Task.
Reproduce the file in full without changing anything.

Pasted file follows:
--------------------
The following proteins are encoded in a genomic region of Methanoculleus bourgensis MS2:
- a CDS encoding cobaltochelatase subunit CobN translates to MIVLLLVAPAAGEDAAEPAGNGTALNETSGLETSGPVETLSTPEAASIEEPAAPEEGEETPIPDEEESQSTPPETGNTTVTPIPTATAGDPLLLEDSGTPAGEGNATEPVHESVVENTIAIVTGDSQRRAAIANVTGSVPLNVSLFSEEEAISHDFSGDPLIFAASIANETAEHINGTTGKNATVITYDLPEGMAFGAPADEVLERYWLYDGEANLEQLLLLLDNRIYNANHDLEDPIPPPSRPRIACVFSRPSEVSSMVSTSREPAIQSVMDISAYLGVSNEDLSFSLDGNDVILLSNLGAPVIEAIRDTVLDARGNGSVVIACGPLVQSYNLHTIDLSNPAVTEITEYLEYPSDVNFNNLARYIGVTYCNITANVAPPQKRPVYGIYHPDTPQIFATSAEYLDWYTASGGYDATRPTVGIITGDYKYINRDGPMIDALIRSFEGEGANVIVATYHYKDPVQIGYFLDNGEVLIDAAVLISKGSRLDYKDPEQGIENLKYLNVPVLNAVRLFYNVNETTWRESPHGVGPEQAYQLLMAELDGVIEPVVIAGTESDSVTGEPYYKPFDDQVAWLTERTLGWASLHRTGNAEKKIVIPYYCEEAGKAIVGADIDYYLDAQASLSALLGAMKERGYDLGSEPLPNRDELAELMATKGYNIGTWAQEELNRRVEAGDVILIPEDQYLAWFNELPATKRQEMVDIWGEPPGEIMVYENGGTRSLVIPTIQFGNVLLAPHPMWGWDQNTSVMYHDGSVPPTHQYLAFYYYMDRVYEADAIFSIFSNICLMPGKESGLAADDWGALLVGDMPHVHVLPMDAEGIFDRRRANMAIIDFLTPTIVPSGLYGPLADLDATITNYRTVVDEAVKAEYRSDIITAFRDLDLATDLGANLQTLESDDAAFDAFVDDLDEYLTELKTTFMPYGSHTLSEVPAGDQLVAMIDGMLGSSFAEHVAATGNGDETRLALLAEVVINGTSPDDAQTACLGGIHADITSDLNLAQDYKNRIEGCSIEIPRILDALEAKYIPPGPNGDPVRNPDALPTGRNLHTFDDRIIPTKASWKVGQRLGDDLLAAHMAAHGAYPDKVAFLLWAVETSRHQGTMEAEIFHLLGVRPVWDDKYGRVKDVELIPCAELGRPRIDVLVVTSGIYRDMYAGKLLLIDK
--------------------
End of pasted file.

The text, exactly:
The following proteins are encoded in a genomic region of Methanoculleus bourgensis MS2:
- a CDS encoding cobaltochelatase subunit CobN translates to MIVLLLVAPAAGEDAAEPAGNGTALNETSGLETSGPVETLSTPEAASIEEPAAPEEGEETPIPDEEESQSTPPETGNTTVTPIPTATAGDPLLLEDSGTPAGEGNATEPVHESVVENTIAIVTGDSQRRAAIANVTGSVPLNVSLFSEEEAISHDFSGDPLIFAASIANETAEHINGTTGKNATVITYDLPEGMAFGAPADEVLERYWLYDGEANLEQLLLLLDNRIYNANHDLEDPIPPPSRPRIACVFSRPSEVSSMVSTSREPAIQSVMDISAYLGVSNEDLSFSLDGNDVILLSNLGAPVIEAIRDTVLDARGNGSVVIACGPLVQSYNLHTIDLSNPAVTEITEYLEYPSDVNFNNLARYIGVTYCNITANVAPPQKRPVYGIYHPDTPQIFATSAEYLDWYTASGGYDATRPTVGIITGDYKYINRDGPMIDALIRSFEGEGANVIVATYHYKDPVQIGYFLDNGEVLIDAAVLISKGSRLDYKDPEQGIENLKYLNVPVLNAVRLFYNVNETTWRESPHGVGPEQAYQLLMAELDGVIEPVVIAGTESDSVTGEPYYKPFDDQVAWLTERTLGWASLHRTGNAEKKIVIPYYCEEAGKAIVGADIDYYLDAQASLSALLGAMKERGYDLGSEPLPNRDELAELMATKGYNIGTWAQEELNRRVEAGDVILIPEDQYLAWFNELPATKRQEMVDIWGEPPGEIMVYENGGTRSLVIPTIQFGNVLLAPHPMWGWDQNTSVMYHDGSVPPTHQYLAFYYYMDRVYEADAIFSIFSNICLMPGKESGLAADDWGALLVGDMPHVHVLPMDAEGIFDRRRANMAIIDFLTPTIVPSGLYGPLADLDATITNYRTVVDEAVKAEYRSDIITAFRDLDLATDLGANLQTLESDDAAFDAFVDDLDEYLTELKTTFMPYGSHTLSEVPAGDQLVAMIDGMLGSSFAEHVAATGNGDETRLALLAEVVINGTSPDDAQTACLGGIHADITSDLNLAQDYKNRIEGCSIEIPRILDALEAKYIPPGPNGDPVRNPDALPTGRNLHTFDDRIIPTKASWKVGQRLGDDLLAAHMAAHGAYPDKVAFLLWAVETSRHQGTMEAEIFHLLGVRPVWDDKYGRVKDVELIPCAELGRPRIDVLVVTSGIYRDMYAGKLLLIDK